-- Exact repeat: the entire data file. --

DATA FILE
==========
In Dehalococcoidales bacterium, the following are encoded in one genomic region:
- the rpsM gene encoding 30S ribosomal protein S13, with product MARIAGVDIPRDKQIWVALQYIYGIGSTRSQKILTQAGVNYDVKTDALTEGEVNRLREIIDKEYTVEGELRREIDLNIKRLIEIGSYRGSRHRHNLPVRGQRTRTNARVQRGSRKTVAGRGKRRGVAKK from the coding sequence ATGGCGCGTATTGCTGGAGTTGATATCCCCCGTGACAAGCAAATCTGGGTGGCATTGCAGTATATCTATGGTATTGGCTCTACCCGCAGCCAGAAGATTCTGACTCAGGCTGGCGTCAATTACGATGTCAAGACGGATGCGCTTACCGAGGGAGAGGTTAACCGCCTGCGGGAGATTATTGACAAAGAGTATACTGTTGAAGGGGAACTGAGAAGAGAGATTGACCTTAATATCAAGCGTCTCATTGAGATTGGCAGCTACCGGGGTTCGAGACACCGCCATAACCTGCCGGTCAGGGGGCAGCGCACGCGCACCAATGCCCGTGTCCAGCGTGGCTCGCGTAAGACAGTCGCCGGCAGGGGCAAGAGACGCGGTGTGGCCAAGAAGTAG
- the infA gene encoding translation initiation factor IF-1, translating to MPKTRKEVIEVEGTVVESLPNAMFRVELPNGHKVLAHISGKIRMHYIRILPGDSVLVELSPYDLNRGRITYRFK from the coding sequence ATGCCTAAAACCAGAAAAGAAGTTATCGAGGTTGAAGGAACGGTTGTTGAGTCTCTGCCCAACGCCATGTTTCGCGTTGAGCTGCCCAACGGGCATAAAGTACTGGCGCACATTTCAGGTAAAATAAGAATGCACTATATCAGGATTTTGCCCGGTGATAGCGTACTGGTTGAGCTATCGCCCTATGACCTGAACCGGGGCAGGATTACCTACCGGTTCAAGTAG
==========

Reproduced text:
In Dehalococcoidales bacterium, the following are encoded in one genomic region:
- the rpsM gene encoding 30S ribosomal protein S13, with product MARIAGVDIPRDKQIWVALQYIYGIGSTRSQKILTQAGVNYDVKTDALTEGEVNRLREIIDKEYTVEGELRREIDLNIKRLIEIGSYRGSRHRHNLPVRGQRTRTNARVQRGSRKTVAGRGKRRGVAKK from the coding sequence ATGGCGCGTATTGCTGGAGTTGATATCCCCCGTGACAAGCAAATCTGGGTGGCATTGCAGTATATCTATGGTATTGGCTCTACCCGCAGCCAGAAGATTCTGACTCAGGCTGGCGTCAATTACGATGTCAAGACGGATGCGCTTACCGAGGGAGAGGTTAACCGCCTGCGGGAGATTATTGACAAAGAGTATACTGTTGAAGGGGAACTGAGAAGAGAGATTGACCTTAATATCAAGCGTCTCATTGAGATTGGCAGCTACCGGGGTTCGAGACACCGCCATAACCTGCCGGTCAGGGGGCAGCGCACGCGCACCAATGCCCGTGTCCAGCGTGGCTCGCGTAAGACAGTCGCCGGCAGGGGCAAGAGACGCGGTGTGGCCAAGAAGTAG
- the infA gene encoding translation initiation factor IF-1, translating to MPKTRKEVIEVEGTVVESLPNAMFRVELPNGHKVLAHISGKIRMHYIRILPGDSVLVELSPYDLNRGRITYRFK from the coding sequence ATGCCTAAAACCAGAAAAGAAGTTATCGAGGTTGAAGGAACGGTTGTTGAGTCTCTGCCCAACGCCATGTTTCGCGTTGAGCTGCCCAACGGGCATAAAGTACTGGCGCACATTTCAGGTAAAATAAGAATGCACTATATCAGGATTTTGCCCGGTGATAGCGTACTGGTTGAGCTATCGCCCTATGACCTGAACCGGGGCAGGATTACCTACCGGTTCAAGTAG